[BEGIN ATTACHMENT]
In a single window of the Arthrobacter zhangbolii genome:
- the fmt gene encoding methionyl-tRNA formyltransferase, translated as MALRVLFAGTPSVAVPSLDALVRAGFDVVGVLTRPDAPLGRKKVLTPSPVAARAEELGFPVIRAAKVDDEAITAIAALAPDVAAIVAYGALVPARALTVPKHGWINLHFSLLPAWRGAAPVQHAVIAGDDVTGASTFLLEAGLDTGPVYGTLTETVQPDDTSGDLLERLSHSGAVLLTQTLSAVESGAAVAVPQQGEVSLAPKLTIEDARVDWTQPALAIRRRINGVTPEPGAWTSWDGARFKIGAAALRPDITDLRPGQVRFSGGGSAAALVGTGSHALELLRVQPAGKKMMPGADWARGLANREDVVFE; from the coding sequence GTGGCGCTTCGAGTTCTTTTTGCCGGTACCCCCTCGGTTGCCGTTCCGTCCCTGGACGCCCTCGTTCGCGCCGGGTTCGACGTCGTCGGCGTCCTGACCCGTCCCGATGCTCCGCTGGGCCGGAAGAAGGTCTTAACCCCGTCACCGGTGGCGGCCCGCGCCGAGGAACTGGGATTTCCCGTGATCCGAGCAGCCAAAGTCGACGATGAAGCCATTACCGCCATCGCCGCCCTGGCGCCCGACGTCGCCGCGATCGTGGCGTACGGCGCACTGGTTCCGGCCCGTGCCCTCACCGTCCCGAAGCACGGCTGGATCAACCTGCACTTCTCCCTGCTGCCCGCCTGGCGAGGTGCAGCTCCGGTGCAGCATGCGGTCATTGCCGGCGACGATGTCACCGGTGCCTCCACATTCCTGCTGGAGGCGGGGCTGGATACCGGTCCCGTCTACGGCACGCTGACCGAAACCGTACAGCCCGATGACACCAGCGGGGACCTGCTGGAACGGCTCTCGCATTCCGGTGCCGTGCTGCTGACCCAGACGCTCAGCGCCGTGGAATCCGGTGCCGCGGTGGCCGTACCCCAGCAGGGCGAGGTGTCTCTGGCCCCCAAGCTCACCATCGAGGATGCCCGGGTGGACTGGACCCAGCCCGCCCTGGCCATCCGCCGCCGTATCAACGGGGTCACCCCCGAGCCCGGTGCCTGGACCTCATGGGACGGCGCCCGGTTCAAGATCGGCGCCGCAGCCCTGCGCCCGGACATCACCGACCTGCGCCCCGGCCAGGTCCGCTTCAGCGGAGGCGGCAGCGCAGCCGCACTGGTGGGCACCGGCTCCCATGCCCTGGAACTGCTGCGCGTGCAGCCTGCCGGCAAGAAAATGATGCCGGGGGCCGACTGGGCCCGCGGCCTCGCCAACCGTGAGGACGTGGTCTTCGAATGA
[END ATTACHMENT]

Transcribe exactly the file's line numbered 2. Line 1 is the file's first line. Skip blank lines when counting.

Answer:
- the fmt gene encoding methionyl-tRNA formyltransferase, translated as MALRVLFAGTPSVAVPSLDALVRAGFDVVGVLTRPDAPLGRKKVLTPSPVAARAEELGFPVIRAAKVDDEAITAIAALAPDVAAIVAYGALVPARALTVPKHGWINLHFSLLPAWRGAAPVQHAVIAGDDVTGASTFLLEAGLDTGPVYGTLTETVQPDDTSGDLLERLSHSGAVLLTQTLSAVESGAAVAVPQQGEVSLAPKLTIEDARVDWTQPALAIRRRINGVTPEPGAWTSWDGARFKIGAAALRPDITDLRPGQVRFSGGGSAAALVGTGSHALELLRVQPAGKKMMPGADWARGLANREDVVFE; from the coding sequence GTGGCGCTTCGAGTTCTTTTTGCCGGTACCCCCTCGGTTGCCGTTCCGTCCCTGGACGCCCTCGTTCGCGCCGGGTTCGACGTCGTCGGCGTCCTGACCCGTCCCGATGCTCCGCTGGGCCGGAAGAAGGTCTTAACCCCGTCACCGGTGGCGGCCCGCGCCGAGGAACTGGGATTTCCCGTGATCCGAGCAGCCAAAGTCGACGATGAAGCCATTACCGCCATCGCCGCCCTGGCGCCCGACGTCGCCGCGATCGTGGCGTACGGCGCACTGGTTCCGGCCCGTGCCCTCACCGTCCCGAAGCACGGCTGGATCAACCTGCACTTCTCCCTGCTGCCCGCCTGGCGAGGTGCAGCTCCGGTGCAGCATGCGGTCATTGCCGGCGACGATGTCACCGGTGCCTCCACATTCCTGCTGGAGGCGGGGCTGGATACCGGTCCCGTCTACGGCACGCTGACCGAAACCGTACAGCCCGATGACACCAGCGGGGACCTGCTGGAACGGCTCTCGCATTCCGGTGCCGTGCTGCTGACCCAGACGCTCAGCGCCGTGGAATCCGGTGCCGCGGTGGCCGTACCCCAGCAGGGCGAGGTGTCTCTGGCCCCCAAGCTCACCATCGAGGATGCCCGGGTGGACTGGACCCAGCCCGCCCTGGCCATCCGCCGCCGTATCAACGGGGTCACCCCCGAGCCCGGTGCCTGGACCTCATGGGACGGCGCCCGGTTCAAGATCGGCGCCGCAGCCCTGCGCCCGGACATCACCGACCTGCGCCCCGGCCAGGTCCGCTTCAGCGGAGGCGGCAGCGCAGCCGCACTGGTGGGCACCGGCTCCCATGCCCTGGAACTGCTGCGCGTGCAGCCTGCCGGCAAGAAAATGATGCCGGGGGCCGACTGGGCCCGCGGCCTCGCCAACCGTGAGGACGTGGTCTTCGAATGA